Ethical Healthcare Issues Paper

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The Ethics of Transplant Allocation Name () Institution () The Ethics of Transplant Allocation Introduction Organ transplant is one of the revolutionary medical advancement that have changed healthcare. Patients with failed organs, including the heart and the kidney can get organ transplants and live normal lives.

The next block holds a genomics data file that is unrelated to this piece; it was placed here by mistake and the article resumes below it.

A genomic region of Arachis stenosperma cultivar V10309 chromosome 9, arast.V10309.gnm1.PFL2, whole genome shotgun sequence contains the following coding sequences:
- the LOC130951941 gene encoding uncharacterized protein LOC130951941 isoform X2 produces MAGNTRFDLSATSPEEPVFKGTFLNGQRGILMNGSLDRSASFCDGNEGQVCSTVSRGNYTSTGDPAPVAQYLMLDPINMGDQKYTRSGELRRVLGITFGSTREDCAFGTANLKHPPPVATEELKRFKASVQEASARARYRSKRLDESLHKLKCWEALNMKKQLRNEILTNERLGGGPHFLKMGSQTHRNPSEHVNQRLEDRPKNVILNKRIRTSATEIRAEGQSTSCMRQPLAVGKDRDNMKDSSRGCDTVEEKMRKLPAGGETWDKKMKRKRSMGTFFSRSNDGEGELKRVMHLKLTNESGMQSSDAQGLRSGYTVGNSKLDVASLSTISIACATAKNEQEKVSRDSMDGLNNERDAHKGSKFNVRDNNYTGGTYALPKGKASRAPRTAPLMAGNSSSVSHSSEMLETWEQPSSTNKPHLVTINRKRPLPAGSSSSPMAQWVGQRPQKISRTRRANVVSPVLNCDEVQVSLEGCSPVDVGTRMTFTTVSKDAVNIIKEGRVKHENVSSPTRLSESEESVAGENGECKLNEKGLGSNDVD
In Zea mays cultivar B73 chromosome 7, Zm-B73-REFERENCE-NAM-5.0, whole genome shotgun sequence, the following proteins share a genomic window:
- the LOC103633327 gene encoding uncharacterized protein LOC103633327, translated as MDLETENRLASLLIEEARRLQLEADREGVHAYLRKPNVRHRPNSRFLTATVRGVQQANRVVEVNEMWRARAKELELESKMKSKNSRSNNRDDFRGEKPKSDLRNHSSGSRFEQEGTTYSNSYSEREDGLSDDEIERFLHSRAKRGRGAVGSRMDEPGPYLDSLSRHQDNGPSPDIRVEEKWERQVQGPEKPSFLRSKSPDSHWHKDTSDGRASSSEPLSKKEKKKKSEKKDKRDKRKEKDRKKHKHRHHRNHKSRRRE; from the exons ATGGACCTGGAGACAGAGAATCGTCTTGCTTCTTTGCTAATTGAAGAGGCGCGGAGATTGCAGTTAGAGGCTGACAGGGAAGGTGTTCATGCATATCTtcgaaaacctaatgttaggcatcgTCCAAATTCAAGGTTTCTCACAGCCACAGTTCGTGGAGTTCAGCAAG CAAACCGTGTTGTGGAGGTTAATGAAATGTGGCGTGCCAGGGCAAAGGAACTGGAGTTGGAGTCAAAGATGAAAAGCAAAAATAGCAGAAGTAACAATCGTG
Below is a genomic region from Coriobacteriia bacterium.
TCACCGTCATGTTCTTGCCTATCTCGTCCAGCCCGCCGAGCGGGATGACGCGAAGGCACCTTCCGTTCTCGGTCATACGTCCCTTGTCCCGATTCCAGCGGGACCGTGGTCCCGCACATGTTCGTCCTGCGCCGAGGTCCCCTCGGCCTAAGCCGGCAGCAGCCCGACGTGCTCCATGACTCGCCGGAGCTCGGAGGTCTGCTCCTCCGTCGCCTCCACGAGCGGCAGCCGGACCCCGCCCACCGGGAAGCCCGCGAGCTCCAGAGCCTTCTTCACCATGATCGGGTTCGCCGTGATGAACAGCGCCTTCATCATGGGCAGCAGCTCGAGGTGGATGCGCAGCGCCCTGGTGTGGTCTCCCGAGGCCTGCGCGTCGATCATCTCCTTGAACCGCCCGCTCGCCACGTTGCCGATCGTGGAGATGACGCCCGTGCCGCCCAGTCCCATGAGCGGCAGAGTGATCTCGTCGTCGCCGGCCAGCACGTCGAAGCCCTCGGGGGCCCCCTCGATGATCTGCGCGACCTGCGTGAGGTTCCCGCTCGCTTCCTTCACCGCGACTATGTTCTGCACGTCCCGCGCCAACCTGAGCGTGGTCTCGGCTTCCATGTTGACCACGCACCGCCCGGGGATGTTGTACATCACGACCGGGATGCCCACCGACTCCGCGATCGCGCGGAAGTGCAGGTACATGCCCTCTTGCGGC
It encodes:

These factors always yield ethical issues that question the ethical nature of the allocation method (Reiser, 2006). For instance, people are allocated organs just because they are wealthy and can pay for them. A medically needy person living far away from the donor may fail to receive the organ, which is given to a less needy person near the donor. Such ethical concerns clearly posit that there lacks an ethical approach for allocating transplant as some people are unfairly treated during the allocation process. In this regard, this paper evaluates the transplant allocation process using the four major ethical principles, including the principle of non- maleficence, justice, autonomy and beneficence. This determines the possibility of a more ethical way to allocate transplants. Autonomy The autonomy principle is highly employed in the healthcare sector. However, when it comes to determining the criteria for the transplant allocation process, it has minimal use. In fact, Reiser (2006) highlights that to be fair and effective, the allocation process should not be guided by the autonomy principle. Autonomy means deliberate self-determination or self-rule. The autonomy principle allows a person to make the decisions that one perceives to be morally right without third party interference. ...
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